My husband Michael and I met twenty years ago. On one of our first times out together, we went to the cinema to see The Fellowship of the Rings. It was a great date. Certainly, the fellowship could have stood a little femaleship and (cripes, Hollywood) some diversity. And yes, I found the backstory detours and not-an-ending ending disconcerting. Still, the fantasy adventure had some things going for it. The mischievous Merlin-y Gandalf, the sweet and earnest Frodo, the terrifically terrifying Elf Queen Galadriel, and all that Legolas-Aragorn-Arwen gorgeousness, plus the stunning landscapes and special effects (Arwen’s summoning of the flood!) and the sweeping score, enhanced with a little Enya mystical magic: They dazzled me. Michael and I were transported.
In our lingering enchanted state, we went out to eat afterward and talked about the movie. I remember asking him which kind of character he’d be if he were a Middle-Earth type—elf, dwarf, hobbit, etc.—and feeling pleased when he (though brawny and six-foot-three) chose hobbit. I liked that he could see himself in the small, quiet, and unassuming Frodo or Sam, rather than the willful warrior Aragorn, powerful wizard Gandalf, or skillful, beautiful Legolas (characters my former flames no doubt would have readily claimed as kin). Plus, I have a lot of hobbit in me, too. After the movie, we decided to read the books. Unlike me, Michael had read The Lord of the Rings before, but he was happy to read the series again. We had a book club of two. And that was the beginning of our romance.
Now I’m reading The Hobbit to our eleven year old, a tale new to both of us. (Twelve isn’t interested, so she and I are reading The Lightning Thief.) My younger kid and I are only halfway through Tolkien’s classic, but one thing I’m admiring is how beautifully Tolkien establishes Bilbo Baggins as The Unlikely Hero.
From the start, Bilbo makes it clear to Gandalf he doesn’t want to play a part, any part, in an adventure, let alone the hero’s role. Hobbits, in general, lack an impulse for adventure. They don’t just stay put on their properties; they burrow into them: “In a hole in the ground there lived a hobbit.” And though Bilbo possesses some characteristics that might serve him well on a bold quest, those qualities are checked by more dampening traits. He is clever but cautious, loyal but self-indulgent, friendly but fearful, hospitable but homebody-ish, honorable but complacent. Sure, Bilbo has an abundance of common sense, but common sense isn’t exactly the sexy stuff of heroes.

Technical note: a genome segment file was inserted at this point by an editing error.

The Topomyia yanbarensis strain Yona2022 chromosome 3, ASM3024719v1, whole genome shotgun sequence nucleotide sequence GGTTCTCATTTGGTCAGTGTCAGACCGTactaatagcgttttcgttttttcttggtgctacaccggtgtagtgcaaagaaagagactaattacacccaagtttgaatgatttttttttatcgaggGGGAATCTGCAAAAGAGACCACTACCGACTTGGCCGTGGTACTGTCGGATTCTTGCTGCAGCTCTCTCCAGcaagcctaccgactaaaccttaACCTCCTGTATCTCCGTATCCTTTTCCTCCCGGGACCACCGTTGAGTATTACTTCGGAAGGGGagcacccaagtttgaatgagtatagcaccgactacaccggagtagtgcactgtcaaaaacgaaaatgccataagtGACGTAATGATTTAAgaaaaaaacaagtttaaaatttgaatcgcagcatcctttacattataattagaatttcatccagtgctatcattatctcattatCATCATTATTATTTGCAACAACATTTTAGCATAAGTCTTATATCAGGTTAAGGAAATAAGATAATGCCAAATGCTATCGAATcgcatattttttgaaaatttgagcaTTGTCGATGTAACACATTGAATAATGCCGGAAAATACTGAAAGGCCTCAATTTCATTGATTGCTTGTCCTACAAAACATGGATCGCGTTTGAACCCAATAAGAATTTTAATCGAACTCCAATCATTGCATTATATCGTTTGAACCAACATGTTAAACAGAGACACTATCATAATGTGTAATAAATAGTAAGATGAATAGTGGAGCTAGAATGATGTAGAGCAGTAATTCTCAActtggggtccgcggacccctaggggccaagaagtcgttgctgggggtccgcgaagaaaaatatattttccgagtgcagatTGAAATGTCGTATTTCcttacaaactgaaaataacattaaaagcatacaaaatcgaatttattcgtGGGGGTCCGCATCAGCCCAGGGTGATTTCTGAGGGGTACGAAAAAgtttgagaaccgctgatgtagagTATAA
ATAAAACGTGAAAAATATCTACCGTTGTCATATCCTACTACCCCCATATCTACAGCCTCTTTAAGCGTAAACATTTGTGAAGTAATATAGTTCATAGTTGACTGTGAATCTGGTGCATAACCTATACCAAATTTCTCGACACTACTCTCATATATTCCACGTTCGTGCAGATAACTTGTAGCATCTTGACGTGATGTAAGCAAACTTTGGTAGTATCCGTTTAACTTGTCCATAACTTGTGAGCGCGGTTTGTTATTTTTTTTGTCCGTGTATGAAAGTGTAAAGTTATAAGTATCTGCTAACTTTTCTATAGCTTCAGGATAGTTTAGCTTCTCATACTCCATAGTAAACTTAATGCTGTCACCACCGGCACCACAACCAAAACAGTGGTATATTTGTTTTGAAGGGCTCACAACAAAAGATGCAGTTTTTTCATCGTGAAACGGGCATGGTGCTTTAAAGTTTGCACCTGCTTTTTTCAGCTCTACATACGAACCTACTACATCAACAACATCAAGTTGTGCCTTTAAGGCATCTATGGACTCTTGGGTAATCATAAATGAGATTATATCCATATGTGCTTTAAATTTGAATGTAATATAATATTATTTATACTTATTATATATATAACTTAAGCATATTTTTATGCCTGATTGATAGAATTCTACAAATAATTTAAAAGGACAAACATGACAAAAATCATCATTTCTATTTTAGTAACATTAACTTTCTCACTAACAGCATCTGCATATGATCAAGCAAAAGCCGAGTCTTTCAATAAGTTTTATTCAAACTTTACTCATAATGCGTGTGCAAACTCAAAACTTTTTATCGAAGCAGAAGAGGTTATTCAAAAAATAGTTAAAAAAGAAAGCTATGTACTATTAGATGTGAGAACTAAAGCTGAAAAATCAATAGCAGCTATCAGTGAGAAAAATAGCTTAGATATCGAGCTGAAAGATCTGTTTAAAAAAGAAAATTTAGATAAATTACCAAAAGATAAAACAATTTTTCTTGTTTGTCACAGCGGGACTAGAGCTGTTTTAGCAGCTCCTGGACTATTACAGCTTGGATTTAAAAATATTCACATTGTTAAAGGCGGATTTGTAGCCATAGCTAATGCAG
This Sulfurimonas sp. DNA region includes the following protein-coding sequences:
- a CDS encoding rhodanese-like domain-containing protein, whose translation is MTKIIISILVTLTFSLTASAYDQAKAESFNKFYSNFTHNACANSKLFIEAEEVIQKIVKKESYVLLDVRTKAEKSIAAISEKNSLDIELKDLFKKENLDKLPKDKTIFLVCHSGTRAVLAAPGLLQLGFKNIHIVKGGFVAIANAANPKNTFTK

Nevertheless, this adventure belongs to Bilbo Baggins, the humble hobbit. Even the title is his. And therein, I think, lies this book’s tremendous draw. Kids can see themselves in Bilbo. Indeed, they’re of a size: little.
My writer friend Renee recently asked me to consider teaching a kid lit-related workshop at her university, where she serves as the humanities center director. There are many subjects I could discuss for this occasion, but The Hobbit has me thinking about the prevalence of The Unlikely Hero in children’s literature. A trope for a reason. Readers like it, especially young readers.
It’s the “unlikely” in The Unlikely Hero that appeals. It’s hopeful. Kids need that hope, need to believe no matter how difficult a situation is, they can rise to the challenge and confront it, even if nobody believes they can. Childhood may be coined “the formative years,” but I suspect opportunities for kids to form themselves and determine who they want to be are frequently, maybe overwhelmingly, hampered by the opinions others have formed about them. “You’re such a nerd,” a kid might hear on a regular basis if this kid happens to get good grades. “She’s a prep.” “He’s a pothead.” “They’re jocks.” Cheerleader, class clown, girly girl, goth, gamer, skater, stoner, mean girl, teacher’s pet, punk. We remember, right? We were kids once. At the end of my middle-school years, I received the award for “Most Studious.” I wonder how different my life would be if I hadn’t won this award—or if I’d received a different distinction.
We don’t necessarily resist our labels. In our desperation to belong, find friends, and feel safe, we very well may cling to our clique. But any designation comes with expectations and is inherently limiting. To belong is to exclude, not only others but the parts of ourselves that don’t fit our role. Belonging’s cost of admission is the loss of exploration, experimentation, and self-invention.
So when there’s a book that presents a main character who definitively models a “type” and then suddenly, spectacularly acts in ways that counter his type’s distinctions, the reader gets to experience a twofold thrill: instances of (self) recognition, which wring the heart, and instances of unrecognizability.
How we delight in those startling moments of subversiveness.
Frodo is one such main character. He isn’t merely relatable. He also represents the possibility of transformation by casting aside the constricting condition of his hobbitness, proving others wrong about him, and not being how others see him—in fact, not being seeable at all, when he slips on the ring. That ring! It’s one thing to live largely unnoticed and ignored by bigger, more important people; it’s quite another to choose invisibility on one’s own terms and exercise this power to evade danger, avert disaster, and outwit foes.
The Unlikely Hero is both mirror and portal: Here you are, the hero confirms. Now come and find who you may be. However that “may be” manifests itself, it promises to be singularly surprising.
We so want to surprise others—surprise them in good ways, if we can. And we want to surprise ourselves.